If you apply urea, the unused fertilizer will soon release ammonia into the atmosphere. As a result, valuable nitrogen will be lost, and the fertilizer will lose its efficacy. However, there isn’t much loss of nitrogen if you use CAN, even if the fertilizer isn’t used right away by the plant. 

Timing of Application

Plants can’t use urea right after it’s applied to the soil. It has to break down into ammonia nitrogen before the plants can uptake the goodness of the fertilizer. The breakdown generally takes a week from the day of application. 

In the meantime, most of the nitrogen in the urea might volatilize if the soil is alkaline or the conditions are dry. 

To reap the benefits of urea, you have to coordinate its application with sowing and planting times. You have to irrigate the soil well before applying urea or apply it a few days before heavy rain is forecast. 

On the other hand, CAN can be applied at any time. The plants absorb it almost right after using it. 

Yield Performance

According to an experiment on wheat, urea and CAN fertilizers produce comparable yields. Another experiment found that the fertilizers have no noticeable difference in grass yield in a temperate climate. So, it’s safe to say that yield performance isn’t a decisive factor when choosing between the two. 

Urea vs. CAN Fertilizer: Cost of Application

As mentioned, urea has a high concentration of nitrogen (46%) compared to CAN fertilizer (28%). However, volatilization decreases urea’s utilization to about 30%. 

So, you have to use a greater amount of urea and apply it more frequently.

Urea costs less than CAN fertilizer and has comparable yield performance. However, this cost advantage is only possible if you apply urea correctly and ensure no nitrogen loss.

Urea vs. CAN Fertilizer: Environmental Impact

With increased environmental awareness, more people scrutinize manufacturing practices before buying products. They want to know the carbon footprint of what they are consuming.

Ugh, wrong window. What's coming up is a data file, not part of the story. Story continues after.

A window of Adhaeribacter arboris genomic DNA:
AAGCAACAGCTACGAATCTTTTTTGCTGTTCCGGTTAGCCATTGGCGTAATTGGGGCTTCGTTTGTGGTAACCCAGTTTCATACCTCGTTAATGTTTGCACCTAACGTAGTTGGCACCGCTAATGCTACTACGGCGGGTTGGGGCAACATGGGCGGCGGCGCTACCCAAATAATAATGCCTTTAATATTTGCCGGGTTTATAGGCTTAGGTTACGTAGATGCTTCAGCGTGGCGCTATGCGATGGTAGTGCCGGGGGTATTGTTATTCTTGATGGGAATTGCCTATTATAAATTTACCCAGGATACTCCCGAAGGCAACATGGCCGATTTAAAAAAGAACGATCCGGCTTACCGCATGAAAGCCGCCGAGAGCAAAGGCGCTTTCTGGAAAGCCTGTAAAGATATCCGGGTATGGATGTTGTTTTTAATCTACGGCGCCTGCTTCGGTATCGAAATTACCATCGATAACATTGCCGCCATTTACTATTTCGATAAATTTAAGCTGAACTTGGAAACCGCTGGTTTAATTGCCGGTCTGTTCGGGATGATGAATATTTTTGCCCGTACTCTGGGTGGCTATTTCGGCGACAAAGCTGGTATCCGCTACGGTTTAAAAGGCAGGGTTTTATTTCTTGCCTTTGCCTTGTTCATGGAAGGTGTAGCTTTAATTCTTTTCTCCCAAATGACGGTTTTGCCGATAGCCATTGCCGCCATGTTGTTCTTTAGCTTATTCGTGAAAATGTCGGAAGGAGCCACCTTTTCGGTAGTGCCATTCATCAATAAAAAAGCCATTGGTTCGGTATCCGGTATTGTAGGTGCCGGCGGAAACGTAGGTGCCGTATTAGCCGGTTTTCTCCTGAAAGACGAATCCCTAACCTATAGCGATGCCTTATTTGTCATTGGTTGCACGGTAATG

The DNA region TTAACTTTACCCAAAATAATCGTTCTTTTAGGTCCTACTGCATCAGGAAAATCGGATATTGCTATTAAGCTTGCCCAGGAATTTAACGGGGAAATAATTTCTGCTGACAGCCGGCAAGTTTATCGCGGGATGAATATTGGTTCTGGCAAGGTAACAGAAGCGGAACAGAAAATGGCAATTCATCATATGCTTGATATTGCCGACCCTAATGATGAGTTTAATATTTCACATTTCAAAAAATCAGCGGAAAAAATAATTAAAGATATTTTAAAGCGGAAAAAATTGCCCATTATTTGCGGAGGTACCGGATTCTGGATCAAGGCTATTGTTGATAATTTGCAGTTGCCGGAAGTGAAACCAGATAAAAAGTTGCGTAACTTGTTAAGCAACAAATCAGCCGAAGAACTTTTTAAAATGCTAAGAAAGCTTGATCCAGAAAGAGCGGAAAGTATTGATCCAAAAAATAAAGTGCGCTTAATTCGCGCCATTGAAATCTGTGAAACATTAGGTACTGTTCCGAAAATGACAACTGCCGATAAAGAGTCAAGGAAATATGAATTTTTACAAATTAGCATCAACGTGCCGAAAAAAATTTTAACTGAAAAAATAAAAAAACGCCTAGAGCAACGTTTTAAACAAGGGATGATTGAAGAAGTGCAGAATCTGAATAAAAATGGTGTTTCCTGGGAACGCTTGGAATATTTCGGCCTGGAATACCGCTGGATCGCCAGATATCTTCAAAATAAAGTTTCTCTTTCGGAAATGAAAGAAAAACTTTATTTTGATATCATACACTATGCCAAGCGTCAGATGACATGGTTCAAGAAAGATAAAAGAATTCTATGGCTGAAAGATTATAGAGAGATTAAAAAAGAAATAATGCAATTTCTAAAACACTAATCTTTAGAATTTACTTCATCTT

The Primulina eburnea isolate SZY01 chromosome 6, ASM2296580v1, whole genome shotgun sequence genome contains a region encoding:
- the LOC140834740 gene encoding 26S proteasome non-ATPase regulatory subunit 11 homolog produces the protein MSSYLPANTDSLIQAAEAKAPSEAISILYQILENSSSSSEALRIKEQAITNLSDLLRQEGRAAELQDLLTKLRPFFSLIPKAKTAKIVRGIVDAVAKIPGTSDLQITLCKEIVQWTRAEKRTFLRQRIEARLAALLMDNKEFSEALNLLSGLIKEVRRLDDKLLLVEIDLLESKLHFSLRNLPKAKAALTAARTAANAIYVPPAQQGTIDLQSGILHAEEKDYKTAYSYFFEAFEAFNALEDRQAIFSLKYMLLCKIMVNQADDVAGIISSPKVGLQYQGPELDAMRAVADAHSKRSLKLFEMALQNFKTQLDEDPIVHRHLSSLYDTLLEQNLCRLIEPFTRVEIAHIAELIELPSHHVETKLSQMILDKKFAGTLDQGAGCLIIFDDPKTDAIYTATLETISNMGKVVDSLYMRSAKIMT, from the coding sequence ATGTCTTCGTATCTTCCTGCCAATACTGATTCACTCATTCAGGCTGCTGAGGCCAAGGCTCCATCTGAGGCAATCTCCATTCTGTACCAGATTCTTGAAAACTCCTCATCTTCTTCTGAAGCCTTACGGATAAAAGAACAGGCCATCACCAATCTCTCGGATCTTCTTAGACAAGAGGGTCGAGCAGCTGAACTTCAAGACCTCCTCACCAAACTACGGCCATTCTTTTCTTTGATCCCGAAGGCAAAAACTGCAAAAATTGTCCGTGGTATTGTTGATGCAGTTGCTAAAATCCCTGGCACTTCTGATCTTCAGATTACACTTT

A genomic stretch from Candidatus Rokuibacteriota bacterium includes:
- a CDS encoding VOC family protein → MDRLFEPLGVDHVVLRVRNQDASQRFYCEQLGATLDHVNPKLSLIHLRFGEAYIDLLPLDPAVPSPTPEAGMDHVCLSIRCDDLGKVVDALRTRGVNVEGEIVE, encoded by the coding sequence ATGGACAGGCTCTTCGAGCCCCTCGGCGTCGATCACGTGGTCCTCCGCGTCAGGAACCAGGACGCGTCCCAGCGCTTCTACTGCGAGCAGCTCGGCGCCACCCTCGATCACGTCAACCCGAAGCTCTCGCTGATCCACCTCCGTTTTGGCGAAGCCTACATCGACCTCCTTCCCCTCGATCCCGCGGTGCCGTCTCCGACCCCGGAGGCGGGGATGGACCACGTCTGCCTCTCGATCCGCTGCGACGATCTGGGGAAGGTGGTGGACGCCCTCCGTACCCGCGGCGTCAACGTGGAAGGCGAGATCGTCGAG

The environmental impact of urea and CAN fertilizer is also under the scanner.

Release of Nitrous Oxide Into the Atmosphere

Nitrogenous fertilizers release climate-warming nitrous oxide (N2O) into the atmosphere. Increased N2O in the atmosphere contributes to greenhouse gas pollution and depletes the ozone layer. 

CAN fertilizers emit the maximum amount of N2O into the atmosphere among all nitrogenous fertilizers. Therefore, urea is more environmentally-friendly than CAN fertilizer. 

Leaching Into Nearby Water Bodies

Urea comes with its own set of environmental concerns. It’s highly mobile in soil and tends to run off into nearby water bodies. Increased and indiscriminate use of urea is a major source of water pollution. 

CAN fertilizer can be quickly absorbed by plants. So, dangerous materials won’t leach into nearby water bodies and pollute them. 

Release of Nitrogen Into the Environment

Nitrogen is good for plants but bad for the environment. 

Countries with targets to reduce ammonia emissions may need to reconsider their urea usage. Moreover, authorities need to educate the farming community about the correct way of applying urea so that nitrogen isn’t lost.

The adverse environmental effects can be reduced considerably by applying urea correctly. This entails improving injection methods, atmospheric conditions, dose, soil pH, and irrigation frequency.